LIVES is implemented by ILRI, IWMI, the Ministry of Agriculture, the Ethiopian Institute of Agricultural Research, Regional Agricultural Research Institutes, Regional Bureaus of Agriculture and Regional Livestock Health and Development Agencies. It is supported by Foreign Affairs, Trade and Development Canada.
This post tells the story of a champion agricultural expert who is using the facilities of an agricultural knowledge centre (AKC) in West Shoa zone to promote a learning and sharing culture among the staff of the zone’s agricultural development office.
The Livestock and Irrigation Value Chains for Ethiopian Smallholders (LIVES) project and agricultural research partners in Ethiopia have finalized plans for 50 new collaborative action research projects in the country.
Better harvesting tools and post-harvest handling processes introduced by the LIVES project have improved smallholder mango production in Gamo Gofa zone of Ethiopia.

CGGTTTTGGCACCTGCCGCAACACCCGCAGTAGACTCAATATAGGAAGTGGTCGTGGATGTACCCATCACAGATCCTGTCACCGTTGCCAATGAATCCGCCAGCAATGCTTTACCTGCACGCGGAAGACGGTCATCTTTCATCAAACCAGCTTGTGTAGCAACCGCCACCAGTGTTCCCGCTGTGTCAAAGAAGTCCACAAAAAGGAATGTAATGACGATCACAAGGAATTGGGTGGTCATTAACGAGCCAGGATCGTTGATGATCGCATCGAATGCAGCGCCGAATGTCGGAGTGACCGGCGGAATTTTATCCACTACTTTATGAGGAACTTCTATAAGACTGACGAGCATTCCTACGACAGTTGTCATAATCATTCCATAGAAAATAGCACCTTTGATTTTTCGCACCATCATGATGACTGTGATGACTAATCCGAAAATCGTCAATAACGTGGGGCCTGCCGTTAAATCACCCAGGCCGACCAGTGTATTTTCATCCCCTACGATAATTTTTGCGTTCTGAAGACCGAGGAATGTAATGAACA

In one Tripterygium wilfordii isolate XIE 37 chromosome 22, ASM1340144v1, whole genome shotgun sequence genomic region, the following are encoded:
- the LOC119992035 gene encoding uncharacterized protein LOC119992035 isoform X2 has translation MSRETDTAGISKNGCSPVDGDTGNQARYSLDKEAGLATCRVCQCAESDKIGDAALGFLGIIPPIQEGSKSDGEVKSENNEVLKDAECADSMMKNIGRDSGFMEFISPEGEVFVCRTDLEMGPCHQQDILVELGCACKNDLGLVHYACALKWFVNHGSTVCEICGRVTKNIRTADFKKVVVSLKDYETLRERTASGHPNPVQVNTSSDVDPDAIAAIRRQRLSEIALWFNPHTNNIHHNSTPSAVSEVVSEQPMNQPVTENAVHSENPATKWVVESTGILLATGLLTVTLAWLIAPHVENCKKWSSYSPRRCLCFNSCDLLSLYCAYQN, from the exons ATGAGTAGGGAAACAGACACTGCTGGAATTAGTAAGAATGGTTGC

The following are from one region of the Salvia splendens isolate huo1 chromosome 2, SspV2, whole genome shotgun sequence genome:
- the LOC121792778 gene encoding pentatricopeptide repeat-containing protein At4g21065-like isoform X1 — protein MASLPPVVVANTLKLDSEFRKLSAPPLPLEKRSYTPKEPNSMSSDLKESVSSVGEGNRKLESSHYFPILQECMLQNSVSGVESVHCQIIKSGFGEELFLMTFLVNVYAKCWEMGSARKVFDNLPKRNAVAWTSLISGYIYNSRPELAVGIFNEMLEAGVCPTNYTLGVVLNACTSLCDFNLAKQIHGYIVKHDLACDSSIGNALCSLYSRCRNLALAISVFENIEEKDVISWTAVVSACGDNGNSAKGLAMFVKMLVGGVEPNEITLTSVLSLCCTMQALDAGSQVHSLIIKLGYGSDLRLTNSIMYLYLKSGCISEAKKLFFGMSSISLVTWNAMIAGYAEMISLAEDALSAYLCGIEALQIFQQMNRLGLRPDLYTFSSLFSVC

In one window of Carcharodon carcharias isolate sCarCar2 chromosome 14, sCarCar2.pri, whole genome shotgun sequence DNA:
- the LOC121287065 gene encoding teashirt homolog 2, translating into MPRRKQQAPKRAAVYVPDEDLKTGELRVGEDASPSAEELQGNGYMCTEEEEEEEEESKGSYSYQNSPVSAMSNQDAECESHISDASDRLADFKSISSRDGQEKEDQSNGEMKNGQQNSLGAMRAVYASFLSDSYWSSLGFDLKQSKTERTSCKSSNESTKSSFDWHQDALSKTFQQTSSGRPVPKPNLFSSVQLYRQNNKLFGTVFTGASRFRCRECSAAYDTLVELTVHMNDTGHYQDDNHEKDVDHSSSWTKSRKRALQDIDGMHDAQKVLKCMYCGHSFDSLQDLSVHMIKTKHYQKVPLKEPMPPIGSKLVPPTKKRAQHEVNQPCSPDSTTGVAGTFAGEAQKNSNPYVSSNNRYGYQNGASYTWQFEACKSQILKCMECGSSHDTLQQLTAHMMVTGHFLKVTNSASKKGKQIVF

Transhumance livestock production is extensive, and has little market orientation. Households engaged in the production system own large numbers of indigenous livestock compared to sedentary producers.
The LIVES project is training smallholder farmers in Jimma zone, Oromia on grafting and management of improved avocado seedlings. Ijigu Tefera has grafted and raised more than 1000 improved avocado seedlings. He earned USD 1,250 from the first batch of seedlings he sold.
Habil Abdu operates a specialized goat fattening enterprise in South Wollo, Ethiopia that is exemplary in its market orientation.